Anthology 3 von The Beatles

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The End (Anthology 3 Version)

The Beatles

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Titel

The End (Anthology 3 Version)

The Beatles

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Label: Emi Catalogue
The final installment in The Beatles’ extensive Anthology series spans from early 1968 to their final recording session in January of 1970. Despite frequent feuding and having to oversee their label, Apple, in the years just prior to their dissolution, they were as prolific as ever -- maybe more so.

After recording no less than 40 tracks for potential inclusion on “The White Album” (including an early batch of home demos, several of which are featured here), they turned right around and dove into the Get Back sessions, which amounted to a small mountain of tape. They then regrouped for a final flurry of studio activity that resulted in the landmark Abbey Road.

The many early and alternate takes found on Anthology 3 are mandatory listening for anyone wanting a better understanding of The Beatles' history. Yet it’s the smattering of rejected songs that ultimately make the collection so indispensable.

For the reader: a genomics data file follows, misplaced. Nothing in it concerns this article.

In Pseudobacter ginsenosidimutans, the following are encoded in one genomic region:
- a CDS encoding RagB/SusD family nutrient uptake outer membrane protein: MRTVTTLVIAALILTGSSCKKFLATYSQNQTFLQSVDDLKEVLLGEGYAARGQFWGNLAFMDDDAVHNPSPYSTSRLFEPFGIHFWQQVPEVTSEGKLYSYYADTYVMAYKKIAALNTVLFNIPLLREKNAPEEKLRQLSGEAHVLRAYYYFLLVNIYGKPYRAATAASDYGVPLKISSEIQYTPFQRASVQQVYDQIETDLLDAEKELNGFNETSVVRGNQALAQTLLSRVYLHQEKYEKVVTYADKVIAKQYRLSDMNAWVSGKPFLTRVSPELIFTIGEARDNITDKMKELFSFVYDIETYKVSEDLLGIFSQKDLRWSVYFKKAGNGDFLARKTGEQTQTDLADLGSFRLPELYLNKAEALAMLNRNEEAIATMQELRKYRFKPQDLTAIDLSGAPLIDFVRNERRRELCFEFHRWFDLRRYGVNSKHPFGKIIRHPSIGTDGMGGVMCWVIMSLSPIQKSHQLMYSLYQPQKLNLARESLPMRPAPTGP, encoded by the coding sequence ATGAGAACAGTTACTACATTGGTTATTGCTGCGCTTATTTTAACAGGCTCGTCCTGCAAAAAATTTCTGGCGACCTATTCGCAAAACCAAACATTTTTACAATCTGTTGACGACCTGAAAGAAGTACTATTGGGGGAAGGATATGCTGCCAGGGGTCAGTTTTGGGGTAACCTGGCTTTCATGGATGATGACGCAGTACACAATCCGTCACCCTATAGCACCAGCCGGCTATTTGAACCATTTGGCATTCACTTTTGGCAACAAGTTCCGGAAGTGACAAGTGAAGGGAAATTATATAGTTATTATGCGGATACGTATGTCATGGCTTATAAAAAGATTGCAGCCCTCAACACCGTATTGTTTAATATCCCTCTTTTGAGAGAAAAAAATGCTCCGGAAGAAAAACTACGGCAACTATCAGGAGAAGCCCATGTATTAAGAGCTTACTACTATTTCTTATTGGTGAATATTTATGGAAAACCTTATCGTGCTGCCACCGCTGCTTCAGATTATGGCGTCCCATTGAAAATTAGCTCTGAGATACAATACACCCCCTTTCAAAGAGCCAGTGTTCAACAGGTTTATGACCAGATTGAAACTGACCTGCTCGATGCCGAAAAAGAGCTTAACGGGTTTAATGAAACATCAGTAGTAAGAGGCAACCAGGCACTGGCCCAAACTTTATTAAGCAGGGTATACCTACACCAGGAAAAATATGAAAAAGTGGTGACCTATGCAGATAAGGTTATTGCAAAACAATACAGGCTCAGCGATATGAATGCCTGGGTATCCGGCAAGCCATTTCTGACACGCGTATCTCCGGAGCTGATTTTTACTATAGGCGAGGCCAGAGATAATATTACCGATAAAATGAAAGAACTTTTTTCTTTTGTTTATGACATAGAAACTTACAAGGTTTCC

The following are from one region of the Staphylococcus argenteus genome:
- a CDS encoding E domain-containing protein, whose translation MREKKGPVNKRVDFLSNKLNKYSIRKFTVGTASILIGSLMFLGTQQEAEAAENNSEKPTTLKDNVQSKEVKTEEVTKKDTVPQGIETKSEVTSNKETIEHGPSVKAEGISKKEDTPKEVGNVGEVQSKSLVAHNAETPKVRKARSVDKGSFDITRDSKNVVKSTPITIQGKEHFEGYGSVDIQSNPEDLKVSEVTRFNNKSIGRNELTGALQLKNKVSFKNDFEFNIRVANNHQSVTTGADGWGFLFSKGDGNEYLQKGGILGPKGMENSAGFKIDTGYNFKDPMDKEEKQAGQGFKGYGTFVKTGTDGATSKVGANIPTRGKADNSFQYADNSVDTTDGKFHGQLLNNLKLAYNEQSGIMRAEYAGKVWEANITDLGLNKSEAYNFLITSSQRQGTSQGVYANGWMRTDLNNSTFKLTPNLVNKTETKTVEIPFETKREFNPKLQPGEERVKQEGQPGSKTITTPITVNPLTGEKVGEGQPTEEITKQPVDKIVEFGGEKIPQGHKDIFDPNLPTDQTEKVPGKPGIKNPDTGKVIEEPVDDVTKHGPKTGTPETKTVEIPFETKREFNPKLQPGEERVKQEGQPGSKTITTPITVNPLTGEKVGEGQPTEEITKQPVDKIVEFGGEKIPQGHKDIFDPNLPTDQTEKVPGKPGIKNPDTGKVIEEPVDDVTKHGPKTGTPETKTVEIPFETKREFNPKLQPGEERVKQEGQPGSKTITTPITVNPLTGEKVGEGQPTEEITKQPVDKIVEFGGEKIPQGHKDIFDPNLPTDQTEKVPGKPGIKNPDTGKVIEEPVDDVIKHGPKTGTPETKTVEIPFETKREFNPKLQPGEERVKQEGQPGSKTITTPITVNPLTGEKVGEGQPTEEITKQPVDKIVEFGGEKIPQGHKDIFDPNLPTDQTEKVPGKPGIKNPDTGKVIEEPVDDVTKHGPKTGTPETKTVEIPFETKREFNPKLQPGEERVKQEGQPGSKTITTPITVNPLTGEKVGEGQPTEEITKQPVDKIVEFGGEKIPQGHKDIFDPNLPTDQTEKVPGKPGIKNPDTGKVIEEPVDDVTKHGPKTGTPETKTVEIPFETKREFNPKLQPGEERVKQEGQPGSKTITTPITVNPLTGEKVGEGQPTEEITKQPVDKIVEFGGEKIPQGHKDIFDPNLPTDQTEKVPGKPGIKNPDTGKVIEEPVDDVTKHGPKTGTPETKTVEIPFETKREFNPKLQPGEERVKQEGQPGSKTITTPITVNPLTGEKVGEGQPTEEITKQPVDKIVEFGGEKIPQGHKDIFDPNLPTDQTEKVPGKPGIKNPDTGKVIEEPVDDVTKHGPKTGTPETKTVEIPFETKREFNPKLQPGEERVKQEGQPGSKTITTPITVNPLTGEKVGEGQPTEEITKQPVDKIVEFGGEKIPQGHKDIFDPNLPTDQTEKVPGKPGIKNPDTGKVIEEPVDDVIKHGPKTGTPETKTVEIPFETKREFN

In their final two years, the quartet recorded a wealth of top shelf material that for one reason or another didn’t make it onto any album. These include Paul McCartney’s wistfully nostalgic ballads “Junk” and “Teddy Boy” (both were re-recorded for solo efforts), as well as “Come and Get It,” a proto-power pop nugget that he wound up giving to Badfinger. Another gem is John Lennon’s “What’s the New Mary Jane.” One of The Beatles’ most mythical “lost songs,” it consists of six minutes of chanting, shrieking and echo-soaked psychedelia that rivals “Revolution 9” in the avant-garde department.

But maybe the most revelatory rejects are from George Harrison. Recorded during “The White Album” sessions, “Not Guilty” is a moody jazz-rocker that details the guitarist’s increasingly frayed relationship with his mates. Even more potent is a demo of “All Things Must Pass.” The soulful confessional (which became one of his most beloved solo works) is yet further proof that Harrison’s songwriting talents in 1968 and ’69 had caught up to those of Lennon and McCartney.

Definitely don’t sleep on the clutch of Get Back outtakes anchoring the middle of Anthology 3. Though “I’ve Got a Feeling,” “Dig a Pony” and “For You Blue,” all saw the light of day on the Phil Spector-mixed Let it Be, these earthy and stripped-down versions are stunning proof that The Beatles didn’t need a single studio gimmick to be an utterly amazing rock ’n’ roll band.

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